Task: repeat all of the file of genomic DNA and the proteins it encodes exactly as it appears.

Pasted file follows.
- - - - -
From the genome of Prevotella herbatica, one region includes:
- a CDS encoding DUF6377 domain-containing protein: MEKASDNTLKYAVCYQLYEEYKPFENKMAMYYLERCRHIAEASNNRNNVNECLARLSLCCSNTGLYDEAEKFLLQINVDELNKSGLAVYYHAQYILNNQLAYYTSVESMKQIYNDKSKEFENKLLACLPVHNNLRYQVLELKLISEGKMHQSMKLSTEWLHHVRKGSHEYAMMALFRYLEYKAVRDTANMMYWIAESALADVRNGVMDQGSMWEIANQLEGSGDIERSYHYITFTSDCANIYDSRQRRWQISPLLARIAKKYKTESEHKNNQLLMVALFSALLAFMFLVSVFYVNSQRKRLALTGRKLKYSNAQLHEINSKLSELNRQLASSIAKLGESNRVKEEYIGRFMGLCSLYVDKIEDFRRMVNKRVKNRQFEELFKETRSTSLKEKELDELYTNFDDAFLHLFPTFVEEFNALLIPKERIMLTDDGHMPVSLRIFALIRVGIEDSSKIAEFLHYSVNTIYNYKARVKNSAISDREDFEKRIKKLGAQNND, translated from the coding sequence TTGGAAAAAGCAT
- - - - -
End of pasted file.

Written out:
From the genome of Prevotella herbatica, one region includes:
- a CDS encoding DUF6377 domain-containing protein: MEKASDNTLKYAVCYQLYEEYKPFENKMAMYYLERCRHIAEASNNRNNVNECLARLSLCCSNTGLYDEAEKFLLQINVDELNKSGLAVYYHAQYILNNQLAYYTSVESMKQIYNDKSKEFENKLLACLPVHNNLRYQVLELKLISEGKMHQSMKLSTEWLHHVRKGSHEYAMMALFRYLEYKAVRDTANMMYWIAESALADVRNGVMDQGSMWEIANQLEGSGDIERSYHYITFTSDCANIYDSRQRRWQISPLLARIAKKYKTESEHKNNQLLMVALFSALLAFMFLVSVFYVNSQRKRLALTGRKLKYSNAQLHEINSKLSELNRQLASSIAKLGESNRVKEEYIGRFMGLCSLYVDKIEDFRRMVNKRVKNRQFEELFKETRSTSLKEKELDELYTNFDDAFLHLFPTFVEEFNALLIPKERIMLTDDGHMPVSLRIFALIRVGIEDSSKIAEFLHYSVNTIYNYKARVKNSAISDREDFEKRIKKLGAQNND, translated from the coding sequence TTGGAAAAAGCAT